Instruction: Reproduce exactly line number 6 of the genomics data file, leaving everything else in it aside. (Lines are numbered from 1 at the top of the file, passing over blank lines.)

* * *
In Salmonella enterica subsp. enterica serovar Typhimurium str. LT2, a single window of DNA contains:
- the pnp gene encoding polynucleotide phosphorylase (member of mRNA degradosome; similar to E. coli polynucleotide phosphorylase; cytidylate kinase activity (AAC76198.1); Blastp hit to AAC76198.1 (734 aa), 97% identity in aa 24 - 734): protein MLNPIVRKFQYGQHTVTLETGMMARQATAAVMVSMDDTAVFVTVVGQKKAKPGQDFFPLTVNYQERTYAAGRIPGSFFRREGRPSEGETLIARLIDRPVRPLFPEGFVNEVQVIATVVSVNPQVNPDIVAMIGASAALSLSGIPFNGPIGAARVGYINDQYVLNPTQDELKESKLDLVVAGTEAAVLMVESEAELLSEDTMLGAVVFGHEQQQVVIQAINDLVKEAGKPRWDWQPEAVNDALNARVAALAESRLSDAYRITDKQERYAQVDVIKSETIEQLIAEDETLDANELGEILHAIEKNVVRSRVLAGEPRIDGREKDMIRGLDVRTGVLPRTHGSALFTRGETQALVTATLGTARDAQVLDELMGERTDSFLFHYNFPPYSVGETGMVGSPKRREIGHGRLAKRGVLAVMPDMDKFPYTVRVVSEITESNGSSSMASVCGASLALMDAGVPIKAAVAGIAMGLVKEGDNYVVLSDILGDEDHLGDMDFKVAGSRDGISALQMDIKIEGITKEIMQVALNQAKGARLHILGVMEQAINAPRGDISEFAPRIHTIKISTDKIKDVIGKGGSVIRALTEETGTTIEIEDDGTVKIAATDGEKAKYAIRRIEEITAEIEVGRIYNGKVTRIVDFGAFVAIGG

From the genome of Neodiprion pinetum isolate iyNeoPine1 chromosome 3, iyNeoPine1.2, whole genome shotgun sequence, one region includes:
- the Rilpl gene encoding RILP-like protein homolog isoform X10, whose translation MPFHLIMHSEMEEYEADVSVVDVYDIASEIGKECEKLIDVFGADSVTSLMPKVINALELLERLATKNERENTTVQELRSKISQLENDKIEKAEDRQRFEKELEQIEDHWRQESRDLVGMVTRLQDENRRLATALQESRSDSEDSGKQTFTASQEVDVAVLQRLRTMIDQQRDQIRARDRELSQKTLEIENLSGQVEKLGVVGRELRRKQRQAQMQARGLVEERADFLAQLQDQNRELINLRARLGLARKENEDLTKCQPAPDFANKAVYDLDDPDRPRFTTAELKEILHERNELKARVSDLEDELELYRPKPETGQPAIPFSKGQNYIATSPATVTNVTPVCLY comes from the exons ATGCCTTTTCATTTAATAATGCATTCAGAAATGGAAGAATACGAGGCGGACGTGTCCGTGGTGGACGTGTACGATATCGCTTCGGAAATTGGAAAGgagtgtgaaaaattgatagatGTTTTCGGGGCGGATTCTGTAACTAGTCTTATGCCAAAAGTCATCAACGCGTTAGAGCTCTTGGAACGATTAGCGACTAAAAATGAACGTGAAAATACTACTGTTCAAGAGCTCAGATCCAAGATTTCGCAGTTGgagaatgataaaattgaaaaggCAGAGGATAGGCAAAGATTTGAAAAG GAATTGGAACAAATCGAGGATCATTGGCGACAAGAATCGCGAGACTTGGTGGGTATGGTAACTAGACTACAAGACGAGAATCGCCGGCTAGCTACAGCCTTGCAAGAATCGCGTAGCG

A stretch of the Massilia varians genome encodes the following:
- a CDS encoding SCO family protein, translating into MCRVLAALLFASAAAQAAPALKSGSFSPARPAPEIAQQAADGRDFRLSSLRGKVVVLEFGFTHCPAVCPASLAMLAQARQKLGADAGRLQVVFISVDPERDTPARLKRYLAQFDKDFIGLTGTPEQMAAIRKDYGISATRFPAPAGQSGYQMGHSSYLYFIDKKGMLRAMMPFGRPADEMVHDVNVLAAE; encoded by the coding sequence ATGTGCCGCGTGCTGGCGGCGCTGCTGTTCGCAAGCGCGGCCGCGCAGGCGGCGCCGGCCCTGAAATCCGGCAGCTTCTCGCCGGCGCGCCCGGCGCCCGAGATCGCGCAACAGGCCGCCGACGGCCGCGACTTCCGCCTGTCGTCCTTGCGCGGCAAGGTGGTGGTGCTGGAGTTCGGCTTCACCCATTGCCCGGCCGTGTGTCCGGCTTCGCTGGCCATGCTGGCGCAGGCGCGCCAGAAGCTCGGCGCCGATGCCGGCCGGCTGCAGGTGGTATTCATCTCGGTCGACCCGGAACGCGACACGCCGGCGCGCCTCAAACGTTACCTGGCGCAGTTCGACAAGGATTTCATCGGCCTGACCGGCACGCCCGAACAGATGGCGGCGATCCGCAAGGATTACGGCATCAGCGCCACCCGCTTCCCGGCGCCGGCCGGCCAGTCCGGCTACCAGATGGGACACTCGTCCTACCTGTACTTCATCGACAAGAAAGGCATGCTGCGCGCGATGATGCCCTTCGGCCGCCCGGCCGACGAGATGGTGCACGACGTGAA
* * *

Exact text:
- a CDS encoding SCO family protein, translating into MCRVLAALLFASAAAQAAPALKSGSFSPARPAPEIAQQAADGRDFRLSSLRGKVVVLEFGFTHCPAVCPASLAMLAQARQKLGADAGRLQVVFISVDPERDTPARLKRYLAQFDKDFIGLTGTPEQMAAIRKDYGISATRFPAPAGQSGYQMGHSSYLYFIDKKGMLRAMMPFGRPADEMVHDVNVLAAE; encoded by the coding sequence ATGTGCCGCGTGCTGGCGGCGCTGCTGTTCGCAAGCGCGGCCGCGCAGGCGGCGCCGGCCCTGAAATCCGGCAGCTTCTCGCCGGCGCGCCCGGCGCCCGAGATCGCGCAACAGGCCGCCGACGGCCGCGACTTCCGCCTGTCGTCCTTGCGCGGCAAGGTGGTGGTGCTGGAGTTCGGCTTCACCCATTGCCCGGCCGTGTGTCCGGCTTCGCTGGCCATGCTGGCGCAGGCGCGCCAGAAGCTCGGCGCCGATGCCGGCCGGCTGCAGGTGGTATTCATCTCGGTCGACCCGGAACGCGACACGCCGGCGCGCCTCAAACGTTACCTGGCGCAGTTCGACAAGGATTTCATCGGCCTGACCGGCACGCCCGAACAGATGGCGGCGATCCGCAAGGATTACGGCATCAGCGCCACCCGCTTCCCGGCGCCGGCCGGCCAGTCCGGCTACCAGATGGGACACTCGTCCTACCTGTACTTCATCGACAAGAAAGGCATGCTGCGCGCGATGATGCCCTTCGGCCGCCCGGCCGACGAGATGGTGCACGACGTGAA